The Biden Justice Department asked a court to block a Missouri law that declares certain federal gun laws invalid and threatens financial penalties on state and local agencies that enforce them, arguing the measure violated the Constitution and undermined public safety, reported The Washington Post.
In a statement of interest filed in an ongoing lawsuit against the Missouri law in the Circuit Court of Cole County, Justice Department lawyers argued that the bill signed by the governor in June was “legally invalid” and undermined law enforcement activities in the state.
A dozen local officers withdrew from participating in Bureau of Alcohol, Tobacco, Firearms and Explosives task forces at least in part because of the law, an ATF official asserted in an affidavit, and several state and local law enforcement agencies indicated they would no longer input data into a national system that helps investigators match ballistics evidence with crimes across the nation.
“In sum, HB85 has caused, and will continue to cause, significant harms to law enforcement within the State of Missouri,” the Justice Department argued, using the number of the bill.
The law at issue — known as the Second Amendment Preservation Act — takes aim broadly at federal laws and regulations having to do with taxes, registration and transfer of firearms. It threatens $50,000 fines for local jurisdictions or governments that enforce the provisions at issue, which it declares to be “infringements on the people’s right to keep and bear arms.” It was sponsored by Republican state Rep. Jered Taylor and signed by Republican Gov. Mike Parson.
“The Second Amendment Preservation Act is about protecting law-abiding Missourians against government overreach and unconstitutional federal mandates,” Parson said in a statement provided to The Washington Post on Wednesday. “We will reject any attempt by the federal government to circumvent the fundamental right Missourians have to keep and bear arms to protect themselves and their property. Throughout my career, I have always stood for the Constitution and our Second Amendment rights, and that will not change today or any day.”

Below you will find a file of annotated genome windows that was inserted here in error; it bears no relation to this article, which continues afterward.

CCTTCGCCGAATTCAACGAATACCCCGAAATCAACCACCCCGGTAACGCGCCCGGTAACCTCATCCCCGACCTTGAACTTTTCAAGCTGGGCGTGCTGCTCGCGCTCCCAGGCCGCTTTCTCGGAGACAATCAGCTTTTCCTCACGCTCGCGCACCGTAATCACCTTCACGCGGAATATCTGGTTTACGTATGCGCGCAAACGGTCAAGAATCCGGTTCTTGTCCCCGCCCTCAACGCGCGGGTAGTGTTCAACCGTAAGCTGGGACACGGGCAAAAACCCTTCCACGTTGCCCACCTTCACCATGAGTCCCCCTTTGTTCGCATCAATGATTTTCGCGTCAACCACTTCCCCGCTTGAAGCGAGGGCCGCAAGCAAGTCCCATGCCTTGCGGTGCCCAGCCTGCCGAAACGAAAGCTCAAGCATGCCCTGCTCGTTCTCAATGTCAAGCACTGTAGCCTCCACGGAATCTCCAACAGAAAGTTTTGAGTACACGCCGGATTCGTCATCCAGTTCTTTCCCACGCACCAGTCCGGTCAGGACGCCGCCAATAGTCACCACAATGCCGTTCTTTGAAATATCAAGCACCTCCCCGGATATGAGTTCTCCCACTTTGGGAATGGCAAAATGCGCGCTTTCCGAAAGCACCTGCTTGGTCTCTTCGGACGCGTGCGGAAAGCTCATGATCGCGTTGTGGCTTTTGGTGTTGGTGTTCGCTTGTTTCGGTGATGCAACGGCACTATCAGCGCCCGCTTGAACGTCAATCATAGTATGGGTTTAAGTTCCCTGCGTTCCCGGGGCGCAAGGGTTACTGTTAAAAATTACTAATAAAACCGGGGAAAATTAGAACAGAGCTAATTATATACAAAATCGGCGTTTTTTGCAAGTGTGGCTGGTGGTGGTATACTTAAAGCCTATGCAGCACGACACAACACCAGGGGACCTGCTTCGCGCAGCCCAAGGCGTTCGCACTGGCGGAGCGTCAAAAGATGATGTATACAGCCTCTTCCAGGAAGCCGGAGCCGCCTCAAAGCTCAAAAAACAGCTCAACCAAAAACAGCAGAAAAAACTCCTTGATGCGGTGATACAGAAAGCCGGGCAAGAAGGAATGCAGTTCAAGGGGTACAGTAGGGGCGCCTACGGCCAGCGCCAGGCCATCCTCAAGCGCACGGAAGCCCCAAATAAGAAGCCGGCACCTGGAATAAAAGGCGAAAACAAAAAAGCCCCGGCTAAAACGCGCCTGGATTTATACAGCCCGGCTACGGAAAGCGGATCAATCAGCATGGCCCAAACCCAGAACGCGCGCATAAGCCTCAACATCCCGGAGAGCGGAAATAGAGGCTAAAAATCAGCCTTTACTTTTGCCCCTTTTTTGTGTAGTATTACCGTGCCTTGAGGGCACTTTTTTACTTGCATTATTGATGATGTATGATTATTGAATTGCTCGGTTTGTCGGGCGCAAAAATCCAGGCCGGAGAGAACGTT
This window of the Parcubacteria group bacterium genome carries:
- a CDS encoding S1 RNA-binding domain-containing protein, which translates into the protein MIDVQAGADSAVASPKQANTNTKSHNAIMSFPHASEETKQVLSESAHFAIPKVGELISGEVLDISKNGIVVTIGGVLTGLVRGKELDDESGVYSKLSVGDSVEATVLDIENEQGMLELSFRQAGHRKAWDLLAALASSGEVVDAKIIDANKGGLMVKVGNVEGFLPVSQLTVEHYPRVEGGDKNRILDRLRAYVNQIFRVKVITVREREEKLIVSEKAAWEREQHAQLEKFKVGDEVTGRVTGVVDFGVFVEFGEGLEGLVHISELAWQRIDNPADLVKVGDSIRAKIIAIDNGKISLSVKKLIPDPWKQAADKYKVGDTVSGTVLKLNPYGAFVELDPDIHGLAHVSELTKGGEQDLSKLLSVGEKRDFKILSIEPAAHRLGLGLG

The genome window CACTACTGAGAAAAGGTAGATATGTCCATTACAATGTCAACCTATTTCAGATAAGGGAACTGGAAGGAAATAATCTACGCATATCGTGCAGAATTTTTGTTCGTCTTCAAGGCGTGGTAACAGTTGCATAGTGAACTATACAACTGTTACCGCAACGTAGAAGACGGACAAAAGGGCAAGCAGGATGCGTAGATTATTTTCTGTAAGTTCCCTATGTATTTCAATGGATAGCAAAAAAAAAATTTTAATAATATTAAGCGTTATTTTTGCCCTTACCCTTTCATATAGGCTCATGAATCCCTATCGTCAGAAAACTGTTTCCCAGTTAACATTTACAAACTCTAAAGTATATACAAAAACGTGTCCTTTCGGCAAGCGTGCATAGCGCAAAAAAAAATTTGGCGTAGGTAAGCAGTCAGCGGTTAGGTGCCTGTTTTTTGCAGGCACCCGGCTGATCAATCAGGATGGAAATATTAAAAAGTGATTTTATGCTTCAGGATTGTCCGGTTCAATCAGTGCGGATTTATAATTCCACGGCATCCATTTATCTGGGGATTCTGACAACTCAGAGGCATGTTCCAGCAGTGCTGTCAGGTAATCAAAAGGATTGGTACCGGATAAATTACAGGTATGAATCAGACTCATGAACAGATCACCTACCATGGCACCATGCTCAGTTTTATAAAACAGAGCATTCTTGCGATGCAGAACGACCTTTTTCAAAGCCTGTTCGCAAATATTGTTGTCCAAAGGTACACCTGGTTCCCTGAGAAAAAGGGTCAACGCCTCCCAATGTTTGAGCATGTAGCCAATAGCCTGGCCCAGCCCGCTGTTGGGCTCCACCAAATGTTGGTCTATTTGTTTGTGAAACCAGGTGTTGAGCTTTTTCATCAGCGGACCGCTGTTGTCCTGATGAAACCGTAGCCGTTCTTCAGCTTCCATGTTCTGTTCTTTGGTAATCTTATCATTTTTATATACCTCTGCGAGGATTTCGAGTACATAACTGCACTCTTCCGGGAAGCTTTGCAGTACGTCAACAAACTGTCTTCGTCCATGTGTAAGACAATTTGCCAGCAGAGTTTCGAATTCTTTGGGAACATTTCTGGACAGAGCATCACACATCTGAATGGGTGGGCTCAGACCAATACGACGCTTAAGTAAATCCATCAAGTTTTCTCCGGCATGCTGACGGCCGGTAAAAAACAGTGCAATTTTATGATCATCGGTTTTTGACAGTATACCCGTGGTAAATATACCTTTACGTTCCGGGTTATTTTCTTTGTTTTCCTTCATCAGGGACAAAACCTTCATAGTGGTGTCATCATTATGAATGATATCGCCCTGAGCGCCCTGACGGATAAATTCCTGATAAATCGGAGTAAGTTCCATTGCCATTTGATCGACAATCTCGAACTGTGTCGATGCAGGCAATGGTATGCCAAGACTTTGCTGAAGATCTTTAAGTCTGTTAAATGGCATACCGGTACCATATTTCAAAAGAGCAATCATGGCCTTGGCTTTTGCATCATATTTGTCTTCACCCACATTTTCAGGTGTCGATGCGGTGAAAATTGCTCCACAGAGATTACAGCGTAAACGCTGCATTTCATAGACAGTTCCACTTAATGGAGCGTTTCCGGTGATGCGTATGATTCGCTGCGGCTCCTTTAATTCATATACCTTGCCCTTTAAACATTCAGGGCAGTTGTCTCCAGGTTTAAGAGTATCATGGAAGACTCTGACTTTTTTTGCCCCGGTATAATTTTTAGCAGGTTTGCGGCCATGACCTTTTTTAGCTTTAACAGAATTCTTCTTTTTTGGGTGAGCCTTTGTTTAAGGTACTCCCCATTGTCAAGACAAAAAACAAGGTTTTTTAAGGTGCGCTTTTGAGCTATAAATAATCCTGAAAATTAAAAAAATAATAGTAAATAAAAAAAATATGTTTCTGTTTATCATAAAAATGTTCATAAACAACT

The measure generated confusion and concern among some local jurisdictions and law enforcement officers, who worried it would hamper their ability to work with federal agencies, especially the ATF, on crime-fighting efforts. The city of St. Louis, St. Louis County and Jackson County filed a lawsuit seeking to block the law.
In an affidavit, Frederic D. Winston, the special agent in charge of the ATF’s Kansas City division, noted that gun crime is an acute problem in Missouri. In 2020, he wrote, the Missouri State Highway Patrol reported more than 13,800 firearms offenses, and of the state’s 730 homicides, about 75 percent involved a firearm. So far in 2021, he wrote, the highway patrol has reported more than 8,000 firearms offenses, and about 75 percent of its 218 homicides involved a firearm.
“ATF’s role in limiting unlawful access to firearms is thus key to preventing additional violent crimes in the state,” he wrote.
Under pressure from gun-control advocates, President Biden earlier this year announced a series of executive actions intended to curb gun violence and pledged to push for sweeping change to the country’s firearms laws. Attorney General Merrick Garland also has emphasized the Justice Department’s need to do more to prevent gun deaths, saying at a May congressional hearing the problem was a “law enforcement and a public health issue.”
That same month, the Justice Department released a proposed rule that would put new restrictions on so-called “ghost guns” — kits that allow buyers to assemble firearms without a serial number.
The rule drew pushback from the National Rifle Association, which said it would “do nothing to address violent crime while further burdening law-abiding gun owners and the lawful firearm industry with overbroad regulations.” The NRA has also voiced concern over Biden’s nominee to lead the ATF: David Chipman, a former ATF agent and now a senior adviser to a gun-control group founded by former congresswoman Gabrielle Giffords (D-Ariz.), who was severely injured in a mass shooting in 2011.
Chipman’s nomination has languished on Capitol Hill, with the White House and Senate Democrats struggling to muster support even in their own ranks.
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